Sadr Extends Cease-Fire, Clarifies 'Open War' Threat
Saturday, April 26, 2008
BAGHDAD, April 25 -- Anti-American cleric Moqtada al-Sadr ordered his millions of followers Friday to continue observing a fragile cease-fire and not attack Iraqi troops, a move apparently designed to stave off a bloody confrontation with the government.
In a statement read at Friday prayers in the capital's Sadr City district and also posted on his Web site, Sadr clarified that his threat last week to declare an "open war until liberation" applied only to the U.S.-led coalition and not to the Iraqi government.
"We mean a war against the occupier, nothing else, as there is no war between us and our brothers the Iraqis, regardless of their affiliation, race or sect," Sadr said.
The remarks by Sadr, a fervently nationalist Shiite cleric, appeared aimed at lowering tensions between his movement and the government of Prime Minister Nouri al-Maliki, who launched an offensive last month against Shiite militias, including Sadr's Mahdi Army.
Aides to Sadr have asserted that the offensive, which started in the southern city of Basra and spread to Sadr City, is an effort to cripple the Sadrist movement before provincial elections in the fall.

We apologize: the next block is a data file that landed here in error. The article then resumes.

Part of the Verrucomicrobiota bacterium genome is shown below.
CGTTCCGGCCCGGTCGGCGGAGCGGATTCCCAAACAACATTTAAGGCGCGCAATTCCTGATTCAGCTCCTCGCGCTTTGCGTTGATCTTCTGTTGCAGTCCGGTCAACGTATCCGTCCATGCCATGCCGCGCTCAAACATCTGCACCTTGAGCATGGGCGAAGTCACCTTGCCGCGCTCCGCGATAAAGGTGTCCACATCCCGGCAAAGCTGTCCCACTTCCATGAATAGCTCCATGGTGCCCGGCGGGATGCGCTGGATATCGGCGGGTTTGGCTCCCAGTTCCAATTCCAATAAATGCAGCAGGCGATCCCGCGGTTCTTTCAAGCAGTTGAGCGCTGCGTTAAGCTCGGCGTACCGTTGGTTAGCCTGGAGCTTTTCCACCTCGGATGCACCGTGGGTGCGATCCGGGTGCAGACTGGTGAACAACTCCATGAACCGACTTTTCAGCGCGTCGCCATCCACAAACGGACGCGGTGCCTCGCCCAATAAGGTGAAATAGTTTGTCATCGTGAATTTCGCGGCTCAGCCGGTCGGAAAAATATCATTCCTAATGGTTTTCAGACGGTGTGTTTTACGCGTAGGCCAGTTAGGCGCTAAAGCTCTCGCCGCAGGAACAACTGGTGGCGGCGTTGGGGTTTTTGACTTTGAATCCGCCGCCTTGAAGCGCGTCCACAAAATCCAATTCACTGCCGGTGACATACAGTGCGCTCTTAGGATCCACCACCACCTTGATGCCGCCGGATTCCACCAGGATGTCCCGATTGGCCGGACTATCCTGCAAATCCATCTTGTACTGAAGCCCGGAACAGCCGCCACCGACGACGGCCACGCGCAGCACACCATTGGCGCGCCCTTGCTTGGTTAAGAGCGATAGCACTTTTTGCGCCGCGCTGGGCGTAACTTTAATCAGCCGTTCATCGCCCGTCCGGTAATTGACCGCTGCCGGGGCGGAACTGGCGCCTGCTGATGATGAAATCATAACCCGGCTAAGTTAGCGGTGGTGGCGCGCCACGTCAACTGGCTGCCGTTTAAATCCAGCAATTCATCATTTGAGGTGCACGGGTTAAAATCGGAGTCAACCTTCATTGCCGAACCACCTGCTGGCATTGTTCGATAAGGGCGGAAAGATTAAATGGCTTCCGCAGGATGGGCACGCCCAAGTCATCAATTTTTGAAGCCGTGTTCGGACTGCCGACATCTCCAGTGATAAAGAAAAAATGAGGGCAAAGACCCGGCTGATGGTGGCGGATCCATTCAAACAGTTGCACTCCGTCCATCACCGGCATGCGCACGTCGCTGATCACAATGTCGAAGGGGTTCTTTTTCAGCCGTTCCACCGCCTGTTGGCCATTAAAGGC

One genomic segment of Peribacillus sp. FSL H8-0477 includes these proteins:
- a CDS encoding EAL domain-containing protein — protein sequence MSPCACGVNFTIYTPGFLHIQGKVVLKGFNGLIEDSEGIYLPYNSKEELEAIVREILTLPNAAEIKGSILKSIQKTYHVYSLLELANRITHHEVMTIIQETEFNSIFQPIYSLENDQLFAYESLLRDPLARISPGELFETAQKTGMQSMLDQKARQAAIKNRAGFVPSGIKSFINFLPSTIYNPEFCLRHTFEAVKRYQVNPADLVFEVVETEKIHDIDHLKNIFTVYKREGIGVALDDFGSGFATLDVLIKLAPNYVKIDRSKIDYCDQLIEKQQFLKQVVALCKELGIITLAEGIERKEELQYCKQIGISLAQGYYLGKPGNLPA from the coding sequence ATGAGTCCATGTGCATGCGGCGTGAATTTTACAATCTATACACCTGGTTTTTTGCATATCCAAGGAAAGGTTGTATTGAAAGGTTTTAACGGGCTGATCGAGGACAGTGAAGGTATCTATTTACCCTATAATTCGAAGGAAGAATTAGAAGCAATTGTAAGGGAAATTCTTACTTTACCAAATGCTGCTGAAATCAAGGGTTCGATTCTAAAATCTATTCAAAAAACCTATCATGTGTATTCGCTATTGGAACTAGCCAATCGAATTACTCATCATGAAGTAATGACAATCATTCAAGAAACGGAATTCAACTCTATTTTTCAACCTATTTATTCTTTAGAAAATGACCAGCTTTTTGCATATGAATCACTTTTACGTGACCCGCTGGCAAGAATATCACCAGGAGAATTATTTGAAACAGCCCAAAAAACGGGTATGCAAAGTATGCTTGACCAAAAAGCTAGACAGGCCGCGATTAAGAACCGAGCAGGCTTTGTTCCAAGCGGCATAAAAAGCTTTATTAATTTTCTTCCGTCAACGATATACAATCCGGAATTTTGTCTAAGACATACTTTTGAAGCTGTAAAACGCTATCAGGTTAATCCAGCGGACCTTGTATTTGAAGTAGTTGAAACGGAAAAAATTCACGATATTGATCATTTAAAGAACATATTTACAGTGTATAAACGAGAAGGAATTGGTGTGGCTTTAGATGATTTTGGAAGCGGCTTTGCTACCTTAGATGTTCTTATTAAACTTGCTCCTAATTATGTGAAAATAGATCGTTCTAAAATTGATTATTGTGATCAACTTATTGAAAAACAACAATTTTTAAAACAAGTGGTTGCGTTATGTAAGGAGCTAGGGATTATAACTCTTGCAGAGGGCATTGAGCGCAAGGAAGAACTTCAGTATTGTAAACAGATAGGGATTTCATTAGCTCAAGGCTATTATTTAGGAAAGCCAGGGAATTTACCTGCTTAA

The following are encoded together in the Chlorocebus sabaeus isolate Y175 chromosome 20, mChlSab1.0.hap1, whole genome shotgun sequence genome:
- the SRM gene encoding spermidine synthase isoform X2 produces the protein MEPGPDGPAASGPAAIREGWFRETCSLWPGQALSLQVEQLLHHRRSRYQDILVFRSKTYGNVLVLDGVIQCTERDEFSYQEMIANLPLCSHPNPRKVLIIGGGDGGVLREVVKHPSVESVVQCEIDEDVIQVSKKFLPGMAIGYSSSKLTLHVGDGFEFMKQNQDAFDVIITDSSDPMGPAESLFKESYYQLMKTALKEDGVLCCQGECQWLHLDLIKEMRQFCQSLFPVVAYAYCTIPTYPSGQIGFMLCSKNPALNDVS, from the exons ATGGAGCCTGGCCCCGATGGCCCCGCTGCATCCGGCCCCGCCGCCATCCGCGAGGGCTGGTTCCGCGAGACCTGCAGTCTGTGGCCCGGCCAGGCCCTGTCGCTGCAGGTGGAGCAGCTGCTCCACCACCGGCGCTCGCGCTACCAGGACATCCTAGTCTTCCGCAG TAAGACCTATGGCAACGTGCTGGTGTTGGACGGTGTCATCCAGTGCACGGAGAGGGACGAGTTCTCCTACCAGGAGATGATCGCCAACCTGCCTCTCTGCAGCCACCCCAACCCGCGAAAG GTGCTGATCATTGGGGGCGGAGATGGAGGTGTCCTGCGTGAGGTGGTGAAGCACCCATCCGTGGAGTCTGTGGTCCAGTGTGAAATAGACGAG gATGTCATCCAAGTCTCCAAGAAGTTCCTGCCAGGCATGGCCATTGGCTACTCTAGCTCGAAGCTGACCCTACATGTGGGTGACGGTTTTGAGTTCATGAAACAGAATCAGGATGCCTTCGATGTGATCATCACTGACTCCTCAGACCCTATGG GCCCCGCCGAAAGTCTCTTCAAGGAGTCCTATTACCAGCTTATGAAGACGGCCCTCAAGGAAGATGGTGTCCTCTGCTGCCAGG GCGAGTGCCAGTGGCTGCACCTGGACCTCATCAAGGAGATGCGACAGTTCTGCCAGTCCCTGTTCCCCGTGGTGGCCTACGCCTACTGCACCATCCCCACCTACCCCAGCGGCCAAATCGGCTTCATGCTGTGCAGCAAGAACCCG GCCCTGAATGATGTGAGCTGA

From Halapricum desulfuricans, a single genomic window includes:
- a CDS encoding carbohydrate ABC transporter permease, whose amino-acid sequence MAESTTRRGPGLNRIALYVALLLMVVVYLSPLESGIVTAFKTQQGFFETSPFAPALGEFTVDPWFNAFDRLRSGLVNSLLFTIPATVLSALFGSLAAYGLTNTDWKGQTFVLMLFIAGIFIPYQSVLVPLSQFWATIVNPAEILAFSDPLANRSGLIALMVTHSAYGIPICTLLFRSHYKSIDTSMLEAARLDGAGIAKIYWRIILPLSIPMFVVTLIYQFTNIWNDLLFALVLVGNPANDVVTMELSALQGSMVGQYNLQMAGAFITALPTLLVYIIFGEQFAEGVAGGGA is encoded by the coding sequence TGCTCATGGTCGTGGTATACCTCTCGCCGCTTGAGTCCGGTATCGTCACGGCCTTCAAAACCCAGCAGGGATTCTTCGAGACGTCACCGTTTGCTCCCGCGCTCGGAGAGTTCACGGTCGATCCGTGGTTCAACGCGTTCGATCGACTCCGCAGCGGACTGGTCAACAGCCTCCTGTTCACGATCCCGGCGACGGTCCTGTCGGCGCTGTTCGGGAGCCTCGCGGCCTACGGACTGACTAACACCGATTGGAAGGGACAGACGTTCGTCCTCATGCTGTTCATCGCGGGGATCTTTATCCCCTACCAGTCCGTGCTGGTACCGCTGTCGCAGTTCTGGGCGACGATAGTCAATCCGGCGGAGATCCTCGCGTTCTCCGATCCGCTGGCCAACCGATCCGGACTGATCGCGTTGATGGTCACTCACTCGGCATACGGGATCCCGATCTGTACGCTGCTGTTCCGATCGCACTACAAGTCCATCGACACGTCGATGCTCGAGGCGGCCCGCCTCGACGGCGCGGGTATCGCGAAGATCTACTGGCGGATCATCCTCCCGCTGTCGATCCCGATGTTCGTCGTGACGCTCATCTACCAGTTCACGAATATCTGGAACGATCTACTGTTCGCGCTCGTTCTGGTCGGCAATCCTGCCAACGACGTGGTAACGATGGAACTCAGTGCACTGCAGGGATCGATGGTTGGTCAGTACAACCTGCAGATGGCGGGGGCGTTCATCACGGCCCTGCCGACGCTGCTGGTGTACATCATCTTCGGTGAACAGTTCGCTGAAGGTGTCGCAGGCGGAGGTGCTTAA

Despite Sadr's conciliatory statement, Maliki said the government would continue military operations against the group unless it meets conditions that the militia is highly unlikely to accept. Those conditions include surrendering weapons and handing over all wanted people, according to the Associated Press.
"I do not negotiate with any outlaw armed group, not the Mahdi Army nor the Islamic Army [a Sunni insurgent group] nor any other group, because this contradicts the principles of the state," Maliki said in an interview broadcast on al-Arabiya, the AP reported.
In his statement, Sadr warned Iraqi soldiers and police officers not to work with U.S. troops. "You should not intervene on the side of the occupier," he said. "We want to liberate you and your land from the desecration of the occupier."
The extension of the eight-month-old cease-fire came as a relief to U.S. officials, who credit security improvements in Iraq over the past year largely to the decision to freeze the Mahdi Army. Sadr had earlier threatened to end the freeze if the offensive was not halted, but on Friday he told his followers, "Continue in your patience."
As the statement was read over loudspeakers in Sadr City, U.S. military officials announced that 10 fighters had been killed overnight in the area, where U.S. and Iraqi troops have been engaged in clashes with fighters tied to Sadr. The military identified the fighters as "criminals," a term it uses to refer to Iranian-backed splinter groups disobeying Sadr's cease-fire order.
In Basra, police said masked gunmen killed a journalist working for a television station run by the Islamic Supreme Council of Iraq, one of the Sadrist movement's chief political rivals. Police identified him as Jassim al-Batat, 38, a cameraman with al-Nakheel television, who was gunned down on his way to work in nearby Qurnah.
Special correspondents Saad Sarhan in Najaf, Aahad Ali in Basra and Zaid Sabah, K.I. Ibrahim, Naseer Nouri and Dalya Hassan in Baghdad contributed to this report.